Will The Great Recession dissolve our system of symbols and affluence and remake America into a classless society? Nah, not only would that be boring, but it’s impossible. A river with less water is still a river. Speaking of conspicuous consumption and water, here’s what Paul Fussel, snarky author of Class: A Guide Through the American Status System, says about cruise ships:
The middle is the class that makes cruise ships a profitable enterprise, for it fancies that the upper-middle class is to be mixed with on them, without realizing that that class is either peering at the minarets of Istanbul or hiding out in a valley in Nepal, or staying home in Old Lyme, Connecticut, playing backgammon and reading Town and Country. Tourism is popular with the middle class because it allows them to “buy the feeling,” as C. Wright Mills says, “if only for a short time, of higher status.” And as he points out, both cruise (or resort) staffs and their clientele cooperate in playing out the charade that really quite an upper-middle-class (or even upper class) operation is going forward: lots of ‘served meals,’ white napery, ‘sparkling wine,’ mock caviar. If you’ll notice how often, in tourist advertising, the term luxury appears (as well as the word gourmet), you’ll see what I mean.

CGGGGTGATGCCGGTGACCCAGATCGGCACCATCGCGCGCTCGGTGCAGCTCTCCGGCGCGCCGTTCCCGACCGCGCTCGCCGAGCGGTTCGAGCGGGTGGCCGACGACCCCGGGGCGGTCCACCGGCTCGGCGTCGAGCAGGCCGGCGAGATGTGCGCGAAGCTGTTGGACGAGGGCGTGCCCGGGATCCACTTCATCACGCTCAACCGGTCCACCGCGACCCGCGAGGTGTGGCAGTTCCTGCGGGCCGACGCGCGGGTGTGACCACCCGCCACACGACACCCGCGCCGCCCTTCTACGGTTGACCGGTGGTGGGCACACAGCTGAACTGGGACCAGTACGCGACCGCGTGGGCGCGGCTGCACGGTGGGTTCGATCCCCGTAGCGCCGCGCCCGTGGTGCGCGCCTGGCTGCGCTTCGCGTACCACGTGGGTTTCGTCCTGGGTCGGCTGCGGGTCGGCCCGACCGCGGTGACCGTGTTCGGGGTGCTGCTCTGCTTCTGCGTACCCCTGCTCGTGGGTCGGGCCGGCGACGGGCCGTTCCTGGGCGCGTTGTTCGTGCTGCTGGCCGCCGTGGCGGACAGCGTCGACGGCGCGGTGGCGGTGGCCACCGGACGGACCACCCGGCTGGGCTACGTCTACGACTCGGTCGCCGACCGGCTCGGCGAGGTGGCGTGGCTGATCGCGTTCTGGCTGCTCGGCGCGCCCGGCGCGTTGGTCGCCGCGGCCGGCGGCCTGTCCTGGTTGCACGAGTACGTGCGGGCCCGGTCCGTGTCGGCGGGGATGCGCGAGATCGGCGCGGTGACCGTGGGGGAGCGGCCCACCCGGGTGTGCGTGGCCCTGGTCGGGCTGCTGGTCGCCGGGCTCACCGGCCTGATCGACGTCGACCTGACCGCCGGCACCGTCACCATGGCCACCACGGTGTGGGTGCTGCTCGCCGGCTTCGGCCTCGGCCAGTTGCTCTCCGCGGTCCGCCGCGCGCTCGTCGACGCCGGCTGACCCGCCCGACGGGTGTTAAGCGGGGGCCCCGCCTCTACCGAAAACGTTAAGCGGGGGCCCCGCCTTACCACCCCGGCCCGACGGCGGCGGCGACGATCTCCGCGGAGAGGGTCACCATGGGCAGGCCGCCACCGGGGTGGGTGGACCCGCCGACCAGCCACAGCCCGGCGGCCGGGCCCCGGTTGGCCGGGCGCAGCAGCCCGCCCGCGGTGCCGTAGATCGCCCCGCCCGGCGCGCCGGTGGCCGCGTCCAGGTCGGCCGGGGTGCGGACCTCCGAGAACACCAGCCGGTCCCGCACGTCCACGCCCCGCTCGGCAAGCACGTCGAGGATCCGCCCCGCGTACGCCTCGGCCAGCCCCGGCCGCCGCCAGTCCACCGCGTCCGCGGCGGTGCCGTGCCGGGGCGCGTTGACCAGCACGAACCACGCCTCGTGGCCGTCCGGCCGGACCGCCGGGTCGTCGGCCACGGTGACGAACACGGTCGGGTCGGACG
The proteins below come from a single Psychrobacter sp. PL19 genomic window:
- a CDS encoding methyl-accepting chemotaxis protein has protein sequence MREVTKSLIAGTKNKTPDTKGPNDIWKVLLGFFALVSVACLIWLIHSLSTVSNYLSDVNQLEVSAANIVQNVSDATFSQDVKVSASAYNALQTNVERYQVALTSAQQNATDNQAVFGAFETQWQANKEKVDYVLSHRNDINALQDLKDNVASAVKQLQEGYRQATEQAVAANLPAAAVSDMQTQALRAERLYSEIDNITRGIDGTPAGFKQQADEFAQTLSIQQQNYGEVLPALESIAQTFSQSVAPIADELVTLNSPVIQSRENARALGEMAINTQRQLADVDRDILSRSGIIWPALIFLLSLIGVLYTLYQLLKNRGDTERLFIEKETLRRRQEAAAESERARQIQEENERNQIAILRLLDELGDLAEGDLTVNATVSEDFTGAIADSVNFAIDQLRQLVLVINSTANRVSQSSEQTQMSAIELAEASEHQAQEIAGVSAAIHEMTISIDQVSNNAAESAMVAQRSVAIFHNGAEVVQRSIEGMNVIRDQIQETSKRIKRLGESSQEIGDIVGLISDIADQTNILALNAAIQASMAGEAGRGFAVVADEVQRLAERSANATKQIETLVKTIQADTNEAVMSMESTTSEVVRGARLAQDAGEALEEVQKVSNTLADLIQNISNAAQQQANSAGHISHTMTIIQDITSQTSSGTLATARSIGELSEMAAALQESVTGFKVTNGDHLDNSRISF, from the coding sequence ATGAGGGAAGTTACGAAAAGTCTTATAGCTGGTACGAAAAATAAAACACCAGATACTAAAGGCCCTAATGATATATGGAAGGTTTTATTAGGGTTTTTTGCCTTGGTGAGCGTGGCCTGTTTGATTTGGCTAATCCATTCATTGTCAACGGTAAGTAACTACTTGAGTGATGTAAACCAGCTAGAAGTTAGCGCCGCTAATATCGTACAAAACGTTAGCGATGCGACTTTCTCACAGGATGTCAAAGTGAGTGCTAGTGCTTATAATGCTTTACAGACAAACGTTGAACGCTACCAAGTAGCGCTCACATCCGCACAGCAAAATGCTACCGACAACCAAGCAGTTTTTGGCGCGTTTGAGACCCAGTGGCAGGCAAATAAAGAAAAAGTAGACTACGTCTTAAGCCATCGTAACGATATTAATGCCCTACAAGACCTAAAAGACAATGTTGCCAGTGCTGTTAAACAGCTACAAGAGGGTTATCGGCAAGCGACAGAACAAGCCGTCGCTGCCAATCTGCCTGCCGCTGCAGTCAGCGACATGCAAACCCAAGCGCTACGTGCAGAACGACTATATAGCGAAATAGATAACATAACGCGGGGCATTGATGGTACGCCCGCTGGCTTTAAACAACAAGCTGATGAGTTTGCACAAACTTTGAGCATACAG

Witness the latest Carnival Cruise ads which feature a schlub in cruise-ship supplied tracksuit pranking around the floating prison…
Class reacts to economic crisis like magnets of the same polarity, it adjusts automatically.The only to do to is adjust. Cruises move down-market and “having it all” becomes being able to buy a big-screen at Wal-Mart and watch Netflix with the whole family. The affectations of affluence don’t disappear when the money does, they simply get redefined.
Or, as one Metafilter commenter put it, “Did you all realize that even thinking about buying a Toyota Prius makes you noticeably more smug?”